I still see a value in filters ...for instance, a polarizer for removing reflection from leaves etc., in a landscape and I find a UV very useful when shooting over water to remove the haze and improve the saturation ...can't quite be duplicated with the saturation slider in PS or LR.
12-12-2009, 11:40 AM   #27
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I have CPs in various sizes, reduce glare, increase saturation etc, and despite tarheel 13's assertions this cannot be duplicated in pp.

I have Graduated ND's in various sizes to reduce light from above (sky) or below (white water) this can somewhat be corrected in PP, but the results aren't that good the work is tedious and I prefer taking photos to sitting in front of a computer.

And I have "normal" ND filters in various sizes to reduce light globally in order to decrease shutter speed for flowing water and some wind effects (grasses/flags/banners in the wind can give nice effects with slow shutter speeds) These also cannot be duplicated in PP. Or at least not without a LOT of time, and the results are NOT as good as a simple ND filter. Like I said above, I prefer photography time to computer time.

By several sizes I don't mean that I have a dedicated filter for every lens diameter. I have some step up/down rings that I will use with lenses of close sizes. For instance I have 55mm filters in the above categories but not 52mm filters, I use a step up ring from 52 to 55mm. Same with 67-72mm sizes. But I don't try to put a 67mm filter on a 49mm lens.
BTW, a CP is pretty much permanently mounted on my Pentax DA 12-24.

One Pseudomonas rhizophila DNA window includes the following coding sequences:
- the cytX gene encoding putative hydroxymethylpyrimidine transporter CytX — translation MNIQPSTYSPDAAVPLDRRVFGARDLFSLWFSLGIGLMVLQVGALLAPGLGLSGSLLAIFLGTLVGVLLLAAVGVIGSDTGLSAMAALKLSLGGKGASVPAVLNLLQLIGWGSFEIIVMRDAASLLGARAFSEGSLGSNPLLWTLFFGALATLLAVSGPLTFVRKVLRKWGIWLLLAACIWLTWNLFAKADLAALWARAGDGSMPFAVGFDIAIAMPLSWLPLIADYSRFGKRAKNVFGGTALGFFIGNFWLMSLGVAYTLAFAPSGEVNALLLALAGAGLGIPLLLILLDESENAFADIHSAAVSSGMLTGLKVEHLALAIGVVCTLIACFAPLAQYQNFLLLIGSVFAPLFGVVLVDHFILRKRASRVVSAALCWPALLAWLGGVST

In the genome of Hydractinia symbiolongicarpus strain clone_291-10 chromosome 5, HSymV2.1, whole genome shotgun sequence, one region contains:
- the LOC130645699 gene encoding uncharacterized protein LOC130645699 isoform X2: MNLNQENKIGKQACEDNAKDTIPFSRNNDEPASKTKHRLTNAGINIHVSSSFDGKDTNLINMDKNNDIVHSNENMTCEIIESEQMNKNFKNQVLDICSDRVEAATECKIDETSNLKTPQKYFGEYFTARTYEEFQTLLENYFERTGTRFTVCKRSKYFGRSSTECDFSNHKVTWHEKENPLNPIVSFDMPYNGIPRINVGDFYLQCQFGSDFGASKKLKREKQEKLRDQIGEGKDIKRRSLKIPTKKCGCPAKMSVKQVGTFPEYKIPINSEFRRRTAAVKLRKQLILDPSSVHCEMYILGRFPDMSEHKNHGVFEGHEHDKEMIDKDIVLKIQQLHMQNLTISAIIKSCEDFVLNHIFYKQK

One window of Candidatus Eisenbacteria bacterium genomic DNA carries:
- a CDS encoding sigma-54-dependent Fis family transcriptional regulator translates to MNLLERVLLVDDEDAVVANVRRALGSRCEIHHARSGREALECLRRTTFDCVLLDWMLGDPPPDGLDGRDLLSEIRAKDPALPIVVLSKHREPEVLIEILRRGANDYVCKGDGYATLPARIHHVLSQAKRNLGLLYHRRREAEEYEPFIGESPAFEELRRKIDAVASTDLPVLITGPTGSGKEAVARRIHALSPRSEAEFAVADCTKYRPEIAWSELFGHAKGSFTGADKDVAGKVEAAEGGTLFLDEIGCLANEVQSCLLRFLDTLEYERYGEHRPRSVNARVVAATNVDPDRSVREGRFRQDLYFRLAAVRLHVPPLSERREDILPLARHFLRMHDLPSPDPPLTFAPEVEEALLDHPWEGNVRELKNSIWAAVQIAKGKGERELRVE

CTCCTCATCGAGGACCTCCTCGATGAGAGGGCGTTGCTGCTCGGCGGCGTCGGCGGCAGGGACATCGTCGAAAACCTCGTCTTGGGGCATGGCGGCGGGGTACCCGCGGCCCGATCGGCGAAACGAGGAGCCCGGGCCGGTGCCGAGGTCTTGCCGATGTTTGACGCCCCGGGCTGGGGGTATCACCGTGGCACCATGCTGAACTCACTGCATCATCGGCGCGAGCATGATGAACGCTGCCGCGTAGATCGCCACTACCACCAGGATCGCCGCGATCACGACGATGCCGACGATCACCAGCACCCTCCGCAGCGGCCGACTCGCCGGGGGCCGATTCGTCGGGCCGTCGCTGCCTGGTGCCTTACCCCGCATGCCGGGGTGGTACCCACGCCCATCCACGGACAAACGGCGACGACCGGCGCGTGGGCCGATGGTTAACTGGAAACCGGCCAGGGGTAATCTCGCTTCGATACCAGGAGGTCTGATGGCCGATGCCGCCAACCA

NaCl(oh, I almost forgot, I also own a cross star filter that was a gift...I've never used it)H2O
12-12-2009, 02:22 PM   #28
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.

We are of the "get it right in the camera and reduce Photoshop time" school.

UV on everything because I like to be able to clean my lens without worrying about perfection. I am not a perfect person. Sometimes my lens rag could even have grit on it. The horror!

Circ Polarizers for everything because we love the ability to control water and vegetation reflections and reduce ambient light in some sky conditions. Really like the Hoya ultra thin HD digitals.

Soft edge Kokin grad density set. Just learning how to use. Only have the 77 mm holder, have to get the 67 ASAP.
12-12-2009, 11:59 PM   #29
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I've got a filter set for my limited lenses,
that's one extra beauty of limiteds, get a 49mm filter and use it on all of them.

These are my filters, all B&W 49mm
# Kaeseman Circular Polarizer Multi-Resistant Coating
# ND 10-stop, 6-stop, 2-stop
# UV Filter

had not have chance to play with NDs,
but here is a shot using the 15mm and CPL

12-13-2009, 03:33 PM   #30
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QuoteOriginally posted by apemen Quote
I've got a filter set for my limited lenses,
that's one extra beauty of limiteds, get a 49mm filter and use it on all of them.

These are my filters, all B&W 49mm
# Kaeseman Circular Polarizer Multi-Resistant Coating
# ND 10-stop, 6-stop, 2-stop
# UV Filter

had not have chance to play with NDs,
but here is a shot using the 15mm and CPL

That is an absolutely beautiful shot.